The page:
Gig review: Bananarama at Grassington Festival

As one of the founder members of Bananarama, Keren Woodward used to visit the Yorkshire countryside to come walking and enjoy the great outdoors. We can only hope that this time she brought a compass, OS map and mint cake as the weather had closed in.

Keren Woodward and Sara Dallin on stage at Bananarama's show at Grassington Festival. Picture: David Hodgson

Black clouds blew across the Grassington horizon, bringing some traditional June inhospitable weather with it.

Together with Sara Dallin and soon to be rejoined by Siobhan Fahey, the original line-up has a place in the Guinness Book of Records for the all female group with the greatest number of chart entries, 28 in the UK between 1982 and 2009. A lot of them were on show at Grassington.

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The annual Grassington Festival has grown into a local institution with an ever impressive roster of headline acts. The marquee was sold out for the arrival of the duo and their band. Vast quantities of hair spray that were used in the 80’s swapped for a more natural wind swept look, but nothing that the weather could throw was going to dampen any spirits.

Opening with Cruel Summer, the hour long set was back to back hits, all strangely familiar having been deeply embedded in the brain over the past 38 years, only to burst out in loud unison as the crowd sang along with the band.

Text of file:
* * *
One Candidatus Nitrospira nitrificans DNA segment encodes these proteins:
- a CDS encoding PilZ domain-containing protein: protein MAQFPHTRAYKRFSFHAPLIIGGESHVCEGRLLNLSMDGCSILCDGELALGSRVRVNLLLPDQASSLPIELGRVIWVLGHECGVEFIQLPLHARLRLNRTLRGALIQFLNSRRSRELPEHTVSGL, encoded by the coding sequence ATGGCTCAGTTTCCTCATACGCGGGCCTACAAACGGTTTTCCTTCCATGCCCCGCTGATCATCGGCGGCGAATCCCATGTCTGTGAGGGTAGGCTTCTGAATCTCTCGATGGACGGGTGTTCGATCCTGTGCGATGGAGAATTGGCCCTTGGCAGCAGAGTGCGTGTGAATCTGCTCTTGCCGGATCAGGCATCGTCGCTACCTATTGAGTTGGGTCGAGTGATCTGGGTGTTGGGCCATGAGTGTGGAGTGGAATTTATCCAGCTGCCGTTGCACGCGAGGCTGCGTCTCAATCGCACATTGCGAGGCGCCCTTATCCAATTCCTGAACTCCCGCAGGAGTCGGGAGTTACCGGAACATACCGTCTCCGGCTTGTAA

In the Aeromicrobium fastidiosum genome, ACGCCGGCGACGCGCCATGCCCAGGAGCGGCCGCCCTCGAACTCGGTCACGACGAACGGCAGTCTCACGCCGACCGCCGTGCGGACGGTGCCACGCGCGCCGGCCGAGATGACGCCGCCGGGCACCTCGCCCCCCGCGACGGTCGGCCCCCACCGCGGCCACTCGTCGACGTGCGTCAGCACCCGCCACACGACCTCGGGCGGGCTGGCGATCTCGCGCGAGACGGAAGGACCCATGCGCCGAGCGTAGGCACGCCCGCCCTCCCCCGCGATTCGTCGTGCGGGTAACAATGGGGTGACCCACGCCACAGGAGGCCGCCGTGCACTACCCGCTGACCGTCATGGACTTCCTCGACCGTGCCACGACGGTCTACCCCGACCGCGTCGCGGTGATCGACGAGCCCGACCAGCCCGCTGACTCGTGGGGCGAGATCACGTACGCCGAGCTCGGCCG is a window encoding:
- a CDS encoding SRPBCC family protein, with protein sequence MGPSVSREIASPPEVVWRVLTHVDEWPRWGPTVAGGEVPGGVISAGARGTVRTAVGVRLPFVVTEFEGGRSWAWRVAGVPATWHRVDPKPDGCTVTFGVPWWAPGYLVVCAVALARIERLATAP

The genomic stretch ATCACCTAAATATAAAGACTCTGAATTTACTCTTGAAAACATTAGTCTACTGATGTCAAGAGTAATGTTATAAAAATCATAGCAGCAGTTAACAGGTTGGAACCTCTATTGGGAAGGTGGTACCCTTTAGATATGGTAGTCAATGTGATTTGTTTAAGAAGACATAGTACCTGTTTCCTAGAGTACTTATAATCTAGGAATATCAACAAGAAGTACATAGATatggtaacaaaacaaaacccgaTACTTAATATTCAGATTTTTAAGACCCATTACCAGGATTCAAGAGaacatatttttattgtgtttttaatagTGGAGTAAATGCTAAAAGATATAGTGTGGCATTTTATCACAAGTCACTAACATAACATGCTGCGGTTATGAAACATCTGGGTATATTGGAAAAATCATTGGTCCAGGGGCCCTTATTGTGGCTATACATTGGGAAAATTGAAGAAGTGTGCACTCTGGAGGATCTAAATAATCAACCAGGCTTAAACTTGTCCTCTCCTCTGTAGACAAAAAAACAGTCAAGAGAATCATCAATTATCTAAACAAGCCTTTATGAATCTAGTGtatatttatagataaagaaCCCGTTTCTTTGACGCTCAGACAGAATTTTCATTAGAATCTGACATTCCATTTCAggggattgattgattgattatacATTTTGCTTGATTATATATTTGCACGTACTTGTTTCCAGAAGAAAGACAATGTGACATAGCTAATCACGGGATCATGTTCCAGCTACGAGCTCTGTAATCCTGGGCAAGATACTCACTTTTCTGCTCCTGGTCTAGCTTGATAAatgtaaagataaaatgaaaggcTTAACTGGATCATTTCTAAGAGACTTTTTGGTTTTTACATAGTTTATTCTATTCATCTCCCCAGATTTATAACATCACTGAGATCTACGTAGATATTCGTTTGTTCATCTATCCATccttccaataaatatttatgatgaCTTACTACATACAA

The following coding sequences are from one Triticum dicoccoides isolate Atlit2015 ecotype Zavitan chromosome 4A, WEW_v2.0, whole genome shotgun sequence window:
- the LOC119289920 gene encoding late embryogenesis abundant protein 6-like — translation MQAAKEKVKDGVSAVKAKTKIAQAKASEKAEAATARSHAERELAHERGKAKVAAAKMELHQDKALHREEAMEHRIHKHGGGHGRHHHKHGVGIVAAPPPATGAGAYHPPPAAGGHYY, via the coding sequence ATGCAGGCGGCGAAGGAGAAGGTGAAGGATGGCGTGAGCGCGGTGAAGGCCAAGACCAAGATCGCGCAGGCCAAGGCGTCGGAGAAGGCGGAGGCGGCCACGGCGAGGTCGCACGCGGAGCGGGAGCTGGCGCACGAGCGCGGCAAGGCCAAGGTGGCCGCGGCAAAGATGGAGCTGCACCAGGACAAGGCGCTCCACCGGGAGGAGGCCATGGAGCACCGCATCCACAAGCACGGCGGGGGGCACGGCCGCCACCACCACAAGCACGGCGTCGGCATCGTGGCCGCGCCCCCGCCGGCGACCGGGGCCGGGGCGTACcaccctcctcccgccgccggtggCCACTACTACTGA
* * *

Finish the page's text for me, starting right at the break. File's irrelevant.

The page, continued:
The band sang their two Fun Boy Three collaborations back to back It Ain’t What You Do (It’s the Way that You Do It) and Really Saying Something before the first dance routine made an appearance during I Heard a Rumour. Hit after hit followed, Robert De Niro’s Waiting, Shy Boy and their Comic Relief contribution Help!

Venus saw the most impressive crowd interaction as a members of the crowd were handpicked to come onto stage to sing and dance their way through the song, all of which served to epitomise the fun atmosphere Bananarama’s and their hits created.

Finishing with Love in the First Degree and Na Na Hey Hey Kiss Him Goodbye, the capacity crowd were left feeling like Bananarama had been their favourite band for decades.

Grassington Festival has developed into an event that constantly evolves and attracts big name headline acts, Jools Holland and Newton Faulkner also made an appearance this year, brings local communities together, picnics in the car park beforehand, a mass disco in the marquee afterwards. They’re made of tougher stuff than any weather is capable of defeating in North Yorkshire so mix that with an hour of classic bubble gum pop and the result is inimitable enjoyment.